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global case study

France

Marne

We have developed a collaborative initiative in France to work with local farmers on sustainable agricultural projects. We use round table events to not only identify and support farmers ’concerns and needs, but also to learn from them.

Onshore Wind
63.6 MW of installed capacity
Marne, France Location

global case study

France

Marne

We have developed a collaborative initiative in France to work with local farmers on sustainable agricultural projects. We use round table events to not only identify and support farmers ’concerns and needs, but also to learn from them.

Onshore Wind
63.6 MW of installed capacity
Marne, France Location

Parallel transitions


Building relationships and sharing an open approach to planning and development at the beginning of any project is an important step in helping make this a reality. It’s an approach that can help to grow both understanding and support among the local community.  That’s why we’ve been exploring ways of working with local farming communities in areas where we hope to establish new wind projects.

Bringing interested farmers together for open and honest discussions in a round table approach can pay real dividends. It facilitates the discussion of concerns and ideas, and also helps us to find opportunities for the creation of sustainable, environmentally-friendly agricultural initiatives that are independent of the wind power project itself.

Building relationships


The prospect of new renewable energy projects, particularly in areas where there have been none before,  can create questions and sometimes resistance from local communities. Often, the potential benefits and impacts of our plans are not understood, so it’s entirely understandable that there will be concerns.

The same is true for farmers whose land may be near proposed development sites, particularly those who do not stand to directly benefit financially from rental or sale of land.

We know that we must take the time to understand these concerns and bring such interested parties into the conversation around the table so we can respond to any questions and identify any potential green initiatives we can support.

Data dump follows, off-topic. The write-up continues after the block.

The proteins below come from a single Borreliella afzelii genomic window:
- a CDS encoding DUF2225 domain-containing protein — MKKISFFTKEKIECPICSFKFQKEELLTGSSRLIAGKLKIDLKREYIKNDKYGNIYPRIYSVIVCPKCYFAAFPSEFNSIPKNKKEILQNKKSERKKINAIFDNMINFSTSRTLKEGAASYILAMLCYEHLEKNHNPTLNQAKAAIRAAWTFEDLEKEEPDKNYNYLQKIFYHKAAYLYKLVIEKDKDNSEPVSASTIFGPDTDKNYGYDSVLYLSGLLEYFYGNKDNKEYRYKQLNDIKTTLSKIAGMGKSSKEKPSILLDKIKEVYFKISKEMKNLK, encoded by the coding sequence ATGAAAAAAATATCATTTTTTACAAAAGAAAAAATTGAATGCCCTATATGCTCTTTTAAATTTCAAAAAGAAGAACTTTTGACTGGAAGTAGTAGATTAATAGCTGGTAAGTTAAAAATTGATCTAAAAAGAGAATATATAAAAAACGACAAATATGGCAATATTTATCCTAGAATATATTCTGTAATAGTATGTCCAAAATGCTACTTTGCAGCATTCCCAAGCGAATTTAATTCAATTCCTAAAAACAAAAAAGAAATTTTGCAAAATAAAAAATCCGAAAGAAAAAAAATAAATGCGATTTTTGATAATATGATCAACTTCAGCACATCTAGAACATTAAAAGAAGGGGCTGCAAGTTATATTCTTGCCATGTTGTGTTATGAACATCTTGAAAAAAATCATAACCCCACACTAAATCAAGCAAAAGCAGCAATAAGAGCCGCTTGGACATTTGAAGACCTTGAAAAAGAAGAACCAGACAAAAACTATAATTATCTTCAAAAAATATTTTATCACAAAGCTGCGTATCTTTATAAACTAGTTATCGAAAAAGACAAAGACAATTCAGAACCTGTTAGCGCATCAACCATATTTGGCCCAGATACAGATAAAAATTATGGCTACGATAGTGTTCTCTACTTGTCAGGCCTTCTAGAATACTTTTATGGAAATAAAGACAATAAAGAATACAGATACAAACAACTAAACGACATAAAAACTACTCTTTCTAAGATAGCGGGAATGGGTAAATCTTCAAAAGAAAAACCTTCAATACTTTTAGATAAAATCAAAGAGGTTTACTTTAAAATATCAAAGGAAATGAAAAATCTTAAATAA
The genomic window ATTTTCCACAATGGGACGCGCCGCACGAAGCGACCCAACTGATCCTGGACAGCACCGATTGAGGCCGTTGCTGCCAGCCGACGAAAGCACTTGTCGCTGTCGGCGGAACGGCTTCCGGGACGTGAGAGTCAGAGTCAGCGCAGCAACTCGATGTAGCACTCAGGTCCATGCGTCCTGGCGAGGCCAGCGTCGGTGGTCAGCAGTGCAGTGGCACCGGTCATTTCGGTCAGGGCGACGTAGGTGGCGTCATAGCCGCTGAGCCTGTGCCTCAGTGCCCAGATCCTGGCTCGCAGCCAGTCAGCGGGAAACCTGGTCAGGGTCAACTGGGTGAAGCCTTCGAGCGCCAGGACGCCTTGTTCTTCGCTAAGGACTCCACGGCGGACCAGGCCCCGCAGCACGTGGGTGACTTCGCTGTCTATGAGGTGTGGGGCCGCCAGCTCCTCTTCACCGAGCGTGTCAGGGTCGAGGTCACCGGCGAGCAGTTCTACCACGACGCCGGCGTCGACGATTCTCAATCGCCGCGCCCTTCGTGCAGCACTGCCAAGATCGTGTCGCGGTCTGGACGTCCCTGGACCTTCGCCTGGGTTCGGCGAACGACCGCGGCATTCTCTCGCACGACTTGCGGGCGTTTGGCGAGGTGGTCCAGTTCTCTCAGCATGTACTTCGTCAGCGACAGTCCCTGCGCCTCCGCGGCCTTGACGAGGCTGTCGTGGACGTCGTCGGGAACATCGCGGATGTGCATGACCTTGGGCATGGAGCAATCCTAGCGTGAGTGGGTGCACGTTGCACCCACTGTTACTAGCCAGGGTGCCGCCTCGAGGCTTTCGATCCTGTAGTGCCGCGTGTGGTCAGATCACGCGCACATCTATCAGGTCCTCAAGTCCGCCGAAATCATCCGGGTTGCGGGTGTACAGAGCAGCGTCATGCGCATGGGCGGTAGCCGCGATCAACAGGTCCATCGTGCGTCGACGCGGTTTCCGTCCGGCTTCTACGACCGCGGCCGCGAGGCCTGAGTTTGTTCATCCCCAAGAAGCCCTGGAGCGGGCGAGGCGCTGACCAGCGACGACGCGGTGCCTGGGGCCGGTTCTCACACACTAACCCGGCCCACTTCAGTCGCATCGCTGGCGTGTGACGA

It’s why we’ve established a dedicated team of agricultural engineers within BayWa r.e. France. This team makes sure these conversations begin at the same time as environmental and landscape studies relating to our proposals begin.

These round table meetings, which also include external independent experts, provide an opportunity for us to learn about the local environment from those who are most familiar with it. Working in a new geographical area can throw up new challenges for the company, so it makes sense to tap into the wealth of local knowledge that exists.

Quote

Demonstrating our all-round commitment to the energy, ecological and agricultural transitions is important to us, and it’s why we’ve sought a new way of working with farmers on the ground in areas where we are looking at new wind projects.

Corentin Sivy, Director for Wind Energy at BayWa r.e. France

Local Communities


We submitted plans for a hybrid 33.6 MW wind and 30 MW solar project in Marne in 2020, but it was two years earlier that we first invited farmers to come together so we could explain our plans, explore the potential for new local initiatives and learn from their local knowledge.

Everything from the use of fallow land and biodiversity, through to pollination and hedging was discussed, in an open and honest way. The farmers told us of their concerns and in turn, gained a good insight into our plans, the project benefits, and our commitment towards reducing carbon emissions.

We held a number of meetings to work out a way forward, and subsequently created a partnership with the Marne Chamber of Agriculture to drive through the initiatives we had all, together, agreed.

The agreed ideas included training and financial support for the purchase of two connected weather stations to help with land management, soil quality and frost planning – helping the farmers to reduce their use of fertiliser.

Another great initiative was the planting of ‘honey hedges’, designed to attract bees and other pollinators and help maintain biodiversity. We also offered local people training in regenerative agriculture and beekeeping. 

This collaborative approach has produced great benefits, helping us to bring forward more renewable energy projects, while supporting local people. Our open and honest approach from the very start helps demonstrate that we’re serious about doing the right thing for the local community.

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